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Adam, Eve & the T-Rex's!

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  • Robert Baty
    Published: December 29, 2006 Adam, Eve and T-Rex: Museums feature science and God By Brianna Bailey THE NORMAN TRANSCRIPT (NORMAN, Okla.) NOBLE, Okla. —
    Message 1 of 1 , Dec 30, 2006
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      Published: December 29, 2006

      Adam, Eve and T-Rex: Museums feature science and God

      By Brianna Bailey
      THE NORMAN TRANSCRIPT
      (NORMAN, Okla.)

      NOBLE, Okla. ��� Thomas Sharp holds science degrees from Purdue University and the University of Oklahoma but believes dinosaurs and humans once walked the Earth together and the world is somewhere between 6,000 and 10,000 years old.

      The office of the Creation Truth Foundation, founded by Sharp in 1989 and based in a Main Street storefront in Noble, is decorated with fossils and framed Bible verses. Sharp sees no contradiction between the two. A prehistoric petrified shell is showcased next to a plaque in the front room that reads ���Trust in the Lord with all your heart������

      ���If we reject the book of Genesis, then where do we pick up after that?��� Sharp said. ���If you want to believe in the legitimacy of God, then you have to start from the beginning.���

      His latest endeavor is opening a museum devoted to debunking the theory of evolution in Dallas. The 20,000-square-foot museum just off of Interstate 35 in Dallas will feature 15-18 first-generation replicas of dinosaur skeletons and exhibits on the Great Flood and the Garden of Eden.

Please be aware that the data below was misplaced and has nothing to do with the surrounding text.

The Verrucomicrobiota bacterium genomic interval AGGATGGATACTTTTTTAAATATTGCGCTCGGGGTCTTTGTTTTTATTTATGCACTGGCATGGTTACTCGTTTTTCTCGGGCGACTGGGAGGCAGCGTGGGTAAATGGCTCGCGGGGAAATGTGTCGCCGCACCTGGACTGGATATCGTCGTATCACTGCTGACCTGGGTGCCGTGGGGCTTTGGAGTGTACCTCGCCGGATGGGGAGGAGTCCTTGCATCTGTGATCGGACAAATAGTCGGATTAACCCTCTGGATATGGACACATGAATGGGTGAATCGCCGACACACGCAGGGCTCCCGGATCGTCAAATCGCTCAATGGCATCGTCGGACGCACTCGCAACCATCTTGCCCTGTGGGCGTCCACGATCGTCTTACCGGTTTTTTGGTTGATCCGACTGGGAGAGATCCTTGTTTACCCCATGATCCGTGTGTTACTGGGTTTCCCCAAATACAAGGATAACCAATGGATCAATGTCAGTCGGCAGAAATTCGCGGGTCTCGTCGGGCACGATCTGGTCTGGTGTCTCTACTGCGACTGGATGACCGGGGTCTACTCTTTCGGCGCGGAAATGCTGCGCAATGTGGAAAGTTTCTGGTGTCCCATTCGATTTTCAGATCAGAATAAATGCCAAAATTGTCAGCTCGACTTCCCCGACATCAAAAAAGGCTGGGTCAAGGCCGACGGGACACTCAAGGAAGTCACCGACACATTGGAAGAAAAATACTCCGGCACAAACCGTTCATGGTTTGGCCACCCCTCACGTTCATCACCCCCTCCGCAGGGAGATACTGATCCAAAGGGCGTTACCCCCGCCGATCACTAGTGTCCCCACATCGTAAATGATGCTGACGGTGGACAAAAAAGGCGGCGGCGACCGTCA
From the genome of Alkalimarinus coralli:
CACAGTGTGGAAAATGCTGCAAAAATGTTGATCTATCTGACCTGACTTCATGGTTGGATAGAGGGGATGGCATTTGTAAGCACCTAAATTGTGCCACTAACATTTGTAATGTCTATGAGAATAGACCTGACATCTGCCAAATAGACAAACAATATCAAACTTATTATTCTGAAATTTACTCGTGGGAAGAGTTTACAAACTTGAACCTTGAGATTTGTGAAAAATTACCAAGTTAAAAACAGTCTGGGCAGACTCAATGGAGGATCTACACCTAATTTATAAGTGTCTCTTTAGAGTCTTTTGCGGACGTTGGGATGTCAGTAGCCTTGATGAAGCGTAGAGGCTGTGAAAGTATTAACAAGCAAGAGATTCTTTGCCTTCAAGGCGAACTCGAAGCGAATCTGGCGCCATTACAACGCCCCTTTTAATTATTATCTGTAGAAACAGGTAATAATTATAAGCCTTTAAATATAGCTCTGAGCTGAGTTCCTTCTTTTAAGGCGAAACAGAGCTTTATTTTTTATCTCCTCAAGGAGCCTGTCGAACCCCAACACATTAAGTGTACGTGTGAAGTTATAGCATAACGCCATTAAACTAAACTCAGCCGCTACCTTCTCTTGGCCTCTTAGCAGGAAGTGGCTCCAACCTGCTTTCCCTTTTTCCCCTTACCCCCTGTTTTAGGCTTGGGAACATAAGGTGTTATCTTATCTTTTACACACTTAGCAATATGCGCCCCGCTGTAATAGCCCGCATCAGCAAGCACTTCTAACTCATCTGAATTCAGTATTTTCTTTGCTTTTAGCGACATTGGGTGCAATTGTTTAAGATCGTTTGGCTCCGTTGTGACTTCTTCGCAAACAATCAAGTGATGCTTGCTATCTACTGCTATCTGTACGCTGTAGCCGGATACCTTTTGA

The building that will house the Museum of Earth History in Dallas is already near completion, Sharp said, and he expects the facility to open its doors to the public sometime in 2007. Christ For the Nations Institute, a Christian educational organization based in Dallas, is helping fund the museum���s completion.

      Sharp said his agenda isn���t to get creationism taught in public schools, or convert people to his belief system, but he wants to give Christians a way to teach their children about science.

      ���I don���t believe we can change our multi-cultural environment,��� Sharp said. ���But I���d like to help Bible believers to hold their heads up and raise their children to fear the Lord.���

      CFT, with its staff of nine, produces Biblical creationist school curricula for Christian schools and home-schoolers with titles like ���Putting the Pieces Together,��� a two-semester guide for grades 7-12 on science, history, philosophy and political science from a Biblical perspective. The CFT Web site sells children���s books with titles like ���Dinosaurs of Eden,��� which teaches children that Noah brought Dinosaurs aboard the Ark.

      Sharp, a former pastor who holds a doctorate with an emphasis in the philosophy of religion and science from South Florida Bible College and Seminary, has toured the country with a trailer of dinosaur bones and fossils, speaking to churches and other religious groups.

      ���Creation isn���t a scientific debate, its a religious one,��� Sharp said.

      Sharp said he struggled to justify his Christian beliefs while studying evolution in college and believes young people reject Christianity as they grow up because of the public school system���s secular curriculum, he said.

      ���I struggled with (evolution), feared it, and was challenged by it in school,��� Sharp said. ���I was 33 years old before I got up the courage to read Darwin���s ���The Origin of the Species,��� and when I finally did, I said, ���Is that all there is to it?������

      Sharp is already the president and co-founder of the Museum of Earth History in Eureka Springs, Ark., which has attracted more than 60,000 visitors from all 50 states and more than 10 foreign countries since it opened in 2005, Sharp said.

      The Dallas museum will be twice the size of the Eureka Springs branch, he said.

      Sharp said he hope to open five or six more museums across the country in his lifetime.

      While reactions to his efforts have been positive for the most part, Sharp said, he does get hate mail every once and a while.

      ���It���s a reaction to clashing world views,��� Sharp said. ���I choose not to insult my opponents; I choose to win.���

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